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Re: [MTOM issue] OptimizationCandidates should be OptimizedElements

From: Mark Nottingham <mark.nottingham@bea.com>
Date: Wed, 9 Jul 2003 16:44:09 -0700
Message-ID: <183d01c34675$524f9110$5b1f11ac@mnotlaptop>
To: "Jacek Kopecky" <jacek@systinet.com>, "XMLP Dist App" <xml-dist-app@w3.org>


> I think that in the abstract, the property that our Abstract
> Transmission Optimization Feature would use better would be a set of
> (pointers to) the elements that are *to be optimized*, not just a set of
> candidates.

First of all, in the abstract feature, I'd rather keep it scoped to *any*
information item; it shouldn't be restricted to elements (although a
particular implementation of the feature may restrict to elements only,
for example).


> The reason for making the property a set of candidates is seemingly that
> the binding may actually decide it knows better and not optimize
> transmission of certain elements. What I'm saying is that in an
> implementation, any piece of code can contribute to the value of the
> property, including the code implementing the binding.

If one is allowed to change them, it's still advisory, so I don't
understand what's really changing here.


> If we keep OptimizationCandidates with thee current semantics, we are
> implicitly providing (at least on the sending node) another piece of
> information - the set of elements that were considered optimization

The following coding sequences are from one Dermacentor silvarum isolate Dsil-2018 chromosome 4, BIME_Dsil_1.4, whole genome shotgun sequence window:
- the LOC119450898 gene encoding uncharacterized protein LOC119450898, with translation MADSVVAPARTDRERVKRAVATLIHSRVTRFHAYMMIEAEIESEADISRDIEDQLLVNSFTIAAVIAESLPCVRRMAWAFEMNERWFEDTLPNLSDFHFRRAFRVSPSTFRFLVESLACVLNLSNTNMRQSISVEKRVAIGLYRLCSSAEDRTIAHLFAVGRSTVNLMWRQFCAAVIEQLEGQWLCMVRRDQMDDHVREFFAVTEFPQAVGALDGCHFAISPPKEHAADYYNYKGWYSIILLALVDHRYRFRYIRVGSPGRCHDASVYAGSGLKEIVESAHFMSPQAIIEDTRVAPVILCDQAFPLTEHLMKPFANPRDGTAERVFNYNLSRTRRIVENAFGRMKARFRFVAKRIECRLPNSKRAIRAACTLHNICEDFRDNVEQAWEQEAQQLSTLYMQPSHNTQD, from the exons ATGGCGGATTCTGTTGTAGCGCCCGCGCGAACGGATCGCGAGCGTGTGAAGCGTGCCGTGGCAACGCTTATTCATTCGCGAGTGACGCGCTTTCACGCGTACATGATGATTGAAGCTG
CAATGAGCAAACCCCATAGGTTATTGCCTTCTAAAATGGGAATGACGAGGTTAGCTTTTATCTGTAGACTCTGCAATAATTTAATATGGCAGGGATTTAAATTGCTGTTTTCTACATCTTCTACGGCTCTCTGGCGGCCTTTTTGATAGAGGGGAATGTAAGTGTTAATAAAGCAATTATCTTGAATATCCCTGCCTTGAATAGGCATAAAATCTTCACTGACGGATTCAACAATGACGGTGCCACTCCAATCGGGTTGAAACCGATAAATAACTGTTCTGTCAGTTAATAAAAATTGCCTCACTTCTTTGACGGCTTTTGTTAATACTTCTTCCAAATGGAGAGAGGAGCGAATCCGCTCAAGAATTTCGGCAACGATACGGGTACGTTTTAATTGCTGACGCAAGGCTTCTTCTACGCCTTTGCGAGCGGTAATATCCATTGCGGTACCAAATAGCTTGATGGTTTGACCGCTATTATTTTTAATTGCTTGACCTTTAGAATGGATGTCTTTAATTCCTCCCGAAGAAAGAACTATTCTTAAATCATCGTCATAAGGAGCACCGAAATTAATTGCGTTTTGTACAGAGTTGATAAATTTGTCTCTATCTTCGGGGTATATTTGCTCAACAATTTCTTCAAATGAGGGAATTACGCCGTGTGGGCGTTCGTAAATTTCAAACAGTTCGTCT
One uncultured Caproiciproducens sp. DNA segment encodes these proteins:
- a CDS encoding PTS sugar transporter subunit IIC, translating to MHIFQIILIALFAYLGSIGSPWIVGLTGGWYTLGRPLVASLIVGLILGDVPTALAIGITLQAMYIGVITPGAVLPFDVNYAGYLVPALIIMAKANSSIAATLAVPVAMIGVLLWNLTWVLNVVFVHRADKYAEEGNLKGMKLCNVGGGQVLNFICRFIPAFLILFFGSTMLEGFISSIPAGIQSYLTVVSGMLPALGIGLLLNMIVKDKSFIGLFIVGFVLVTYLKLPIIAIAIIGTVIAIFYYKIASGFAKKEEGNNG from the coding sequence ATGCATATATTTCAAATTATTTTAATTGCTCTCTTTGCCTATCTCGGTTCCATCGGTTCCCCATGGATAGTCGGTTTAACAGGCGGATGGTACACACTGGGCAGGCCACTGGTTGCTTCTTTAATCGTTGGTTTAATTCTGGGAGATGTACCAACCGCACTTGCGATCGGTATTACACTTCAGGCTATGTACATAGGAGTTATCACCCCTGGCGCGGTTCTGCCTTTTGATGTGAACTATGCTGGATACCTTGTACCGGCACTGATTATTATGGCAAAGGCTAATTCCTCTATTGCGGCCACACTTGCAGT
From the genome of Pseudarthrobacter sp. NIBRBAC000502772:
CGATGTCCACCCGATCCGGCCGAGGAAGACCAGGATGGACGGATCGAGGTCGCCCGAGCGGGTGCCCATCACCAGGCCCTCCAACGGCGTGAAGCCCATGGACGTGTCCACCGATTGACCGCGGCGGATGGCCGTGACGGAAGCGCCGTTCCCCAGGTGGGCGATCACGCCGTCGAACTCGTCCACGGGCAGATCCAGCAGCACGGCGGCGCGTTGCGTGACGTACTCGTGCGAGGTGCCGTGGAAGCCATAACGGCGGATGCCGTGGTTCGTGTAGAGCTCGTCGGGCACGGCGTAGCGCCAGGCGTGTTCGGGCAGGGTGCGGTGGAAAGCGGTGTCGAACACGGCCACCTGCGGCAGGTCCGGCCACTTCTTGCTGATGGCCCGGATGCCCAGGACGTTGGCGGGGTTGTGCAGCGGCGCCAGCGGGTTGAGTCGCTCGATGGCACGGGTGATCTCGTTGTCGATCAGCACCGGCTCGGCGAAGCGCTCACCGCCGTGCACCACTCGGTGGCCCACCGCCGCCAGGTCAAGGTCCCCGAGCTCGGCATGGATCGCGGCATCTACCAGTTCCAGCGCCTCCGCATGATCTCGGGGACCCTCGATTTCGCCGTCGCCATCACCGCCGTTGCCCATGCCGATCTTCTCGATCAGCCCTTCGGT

> candidates but weren't actually optimized. What do we need this
> information for? Some people actually seem to think this piece of
> information might be transferred to the receiving node, which introduces
> more implementation complexity. Why?

I think the semantic of the property is roughly this: "Here is a list of
information items that someone who has seen this message before considered
good candidates for optimisation style Foo. If you don't want to do the
work to figure this out yourself when sending this message forward, this
list is a pretty good starting point, although you may want to add and/or
ignore items, for whatever reasons you might have."

Note that this requires association with a specific style or type of
optimisation, rather than just generic "optimisation," a subject that we
touched on today.


Cheers,
Received on Thursday, 10 July 2003 00:54:31 GMT

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